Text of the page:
Thursday, September 24

UCLA to decrease amount of in-person classes offered fall 2020, revising June plans

Executive Vice Chancellor and Provost Emily Carter announced a decrease in in-person courses for fall quarter. (Tanmay Shankar/Daily Bruin senior staff)

UCLA decreased the amount of in-person courses for fall quarter because of an increase in COVID-19 cases in Los Angeles, according to an announcement by the Executive Vice Chancellor and Provost Emily Carter. 

UCLA will now offer about 8% of courses in person or as a hybrid in the fall, which includes some lab, studio and clinical classes, according to the announcement. Previously, Carter announced that UCLA planned to offer about 15% to 20% of fall quarter courses in-person or in a hybrid format. 

Updates to the locations and schedules of students’ courses will be updated by the end of this week, Carter said. 

All classes will also shift to remote instruction after Thanksgiving, with limited exceptions, to prevent risks associated with travel and a potential rise in cases, Carter added. 

Daily symptom checks and asymptomatic COVID-19 testing will be required for students attending in-person courses or living in university housing. Face coverings will also be mandated for anyone on campus in accordance with local and state health authorities.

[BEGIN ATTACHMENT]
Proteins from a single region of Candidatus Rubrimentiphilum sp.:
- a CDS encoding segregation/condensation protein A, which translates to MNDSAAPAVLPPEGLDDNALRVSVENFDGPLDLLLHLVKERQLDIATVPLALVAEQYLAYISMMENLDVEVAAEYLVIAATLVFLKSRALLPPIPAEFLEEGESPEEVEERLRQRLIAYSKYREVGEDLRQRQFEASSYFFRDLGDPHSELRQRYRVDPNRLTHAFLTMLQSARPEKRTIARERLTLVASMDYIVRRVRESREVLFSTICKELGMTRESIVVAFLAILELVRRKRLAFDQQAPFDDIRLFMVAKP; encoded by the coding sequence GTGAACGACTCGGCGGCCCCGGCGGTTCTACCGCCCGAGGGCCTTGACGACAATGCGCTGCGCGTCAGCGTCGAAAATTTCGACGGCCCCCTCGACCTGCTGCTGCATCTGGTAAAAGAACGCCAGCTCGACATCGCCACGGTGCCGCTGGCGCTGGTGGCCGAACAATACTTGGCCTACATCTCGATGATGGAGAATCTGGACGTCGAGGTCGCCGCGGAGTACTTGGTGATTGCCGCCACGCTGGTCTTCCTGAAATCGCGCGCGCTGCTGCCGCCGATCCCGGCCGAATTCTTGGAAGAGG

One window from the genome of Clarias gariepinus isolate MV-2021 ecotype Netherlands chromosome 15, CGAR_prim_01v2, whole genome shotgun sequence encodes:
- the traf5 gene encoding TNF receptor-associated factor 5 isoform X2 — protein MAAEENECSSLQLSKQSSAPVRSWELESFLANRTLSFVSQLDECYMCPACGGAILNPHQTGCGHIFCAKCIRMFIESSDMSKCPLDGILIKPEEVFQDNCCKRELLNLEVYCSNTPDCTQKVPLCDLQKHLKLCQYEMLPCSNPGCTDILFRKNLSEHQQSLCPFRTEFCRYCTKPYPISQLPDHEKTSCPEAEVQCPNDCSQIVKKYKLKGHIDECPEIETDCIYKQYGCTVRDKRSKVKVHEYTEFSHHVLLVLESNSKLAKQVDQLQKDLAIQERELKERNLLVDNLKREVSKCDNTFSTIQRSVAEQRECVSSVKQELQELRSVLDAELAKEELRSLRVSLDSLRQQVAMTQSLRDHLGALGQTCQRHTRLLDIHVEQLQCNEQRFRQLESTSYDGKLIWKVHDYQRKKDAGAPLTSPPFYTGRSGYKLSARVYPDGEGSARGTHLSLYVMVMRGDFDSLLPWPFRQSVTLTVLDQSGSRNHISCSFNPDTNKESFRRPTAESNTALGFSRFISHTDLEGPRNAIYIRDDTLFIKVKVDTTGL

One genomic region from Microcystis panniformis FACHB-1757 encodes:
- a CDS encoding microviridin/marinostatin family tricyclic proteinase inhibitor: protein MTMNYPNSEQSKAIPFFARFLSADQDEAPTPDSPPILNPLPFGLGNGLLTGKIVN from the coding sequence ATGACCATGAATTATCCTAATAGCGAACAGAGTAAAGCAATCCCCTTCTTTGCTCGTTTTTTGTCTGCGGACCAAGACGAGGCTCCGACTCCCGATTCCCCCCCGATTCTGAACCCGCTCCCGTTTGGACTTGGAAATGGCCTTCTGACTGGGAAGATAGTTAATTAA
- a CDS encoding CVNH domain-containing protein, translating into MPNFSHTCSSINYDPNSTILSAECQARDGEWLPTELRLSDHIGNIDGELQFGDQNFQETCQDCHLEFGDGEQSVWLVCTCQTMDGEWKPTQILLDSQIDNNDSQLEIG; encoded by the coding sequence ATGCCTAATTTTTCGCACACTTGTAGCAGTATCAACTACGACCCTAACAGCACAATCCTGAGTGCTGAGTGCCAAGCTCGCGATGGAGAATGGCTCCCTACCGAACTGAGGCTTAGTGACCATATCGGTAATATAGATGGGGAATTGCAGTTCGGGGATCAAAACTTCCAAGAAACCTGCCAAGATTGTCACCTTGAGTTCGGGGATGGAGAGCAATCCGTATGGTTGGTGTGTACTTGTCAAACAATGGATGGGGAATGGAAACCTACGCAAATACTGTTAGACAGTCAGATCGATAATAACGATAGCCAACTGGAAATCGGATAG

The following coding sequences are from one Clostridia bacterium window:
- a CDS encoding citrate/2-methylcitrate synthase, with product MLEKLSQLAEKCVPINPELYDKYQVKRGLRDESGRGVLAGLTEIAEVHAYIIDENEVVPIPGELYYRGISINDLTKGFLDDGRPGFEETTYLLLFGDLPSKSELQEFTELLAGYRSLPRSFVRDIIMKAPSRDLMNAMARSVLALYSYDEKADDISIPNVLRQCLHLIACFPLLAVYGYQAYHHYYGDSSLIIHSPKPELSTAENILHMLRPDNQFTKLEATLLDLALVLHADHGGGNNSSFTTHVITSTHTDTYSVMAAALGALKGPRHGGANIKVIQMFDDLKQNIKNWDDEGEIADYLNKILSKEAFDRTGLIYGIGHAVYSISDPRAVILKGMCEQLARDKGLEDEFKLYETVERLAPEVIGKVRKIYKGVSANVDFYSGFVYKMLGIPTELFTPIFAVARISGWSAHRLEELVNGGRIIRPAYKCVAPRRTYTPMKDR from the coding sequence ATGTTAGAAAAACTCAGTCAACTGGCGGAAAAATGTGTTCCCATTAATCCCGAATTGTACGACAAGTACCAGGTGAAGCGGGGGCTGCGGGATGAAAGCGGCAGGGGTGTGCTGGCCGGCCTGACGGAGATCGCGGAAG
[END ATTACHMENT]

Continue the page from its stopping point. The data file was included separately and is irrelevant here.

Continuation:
[Related link: UCLA implements COVID-19 symptom monitoring survey for students and staff]

UCLA also plans to accommodate about 5,000 students on the Hill and 1,500 students for university-owned undergraduate apartments and there will only be single occupancy rooms on the Hill and double occupancy rooms for undergraduate apartments, according to the announcement. 

Carter added in the announcement that that fall quarter plans are still subject to change. As of August 2, the Los Angeles County Department of Public Health has recorded 192,167 confirmed COVID-19 cases and 4,692 deaths due to COVID-19. According to a June 22 LACDPH press release, COVID-19 is on track to become the second leading cause of death in LA County after coronary heart disease. More than 90% of deaths came from people with underlying health conditions, according to LACDPH.

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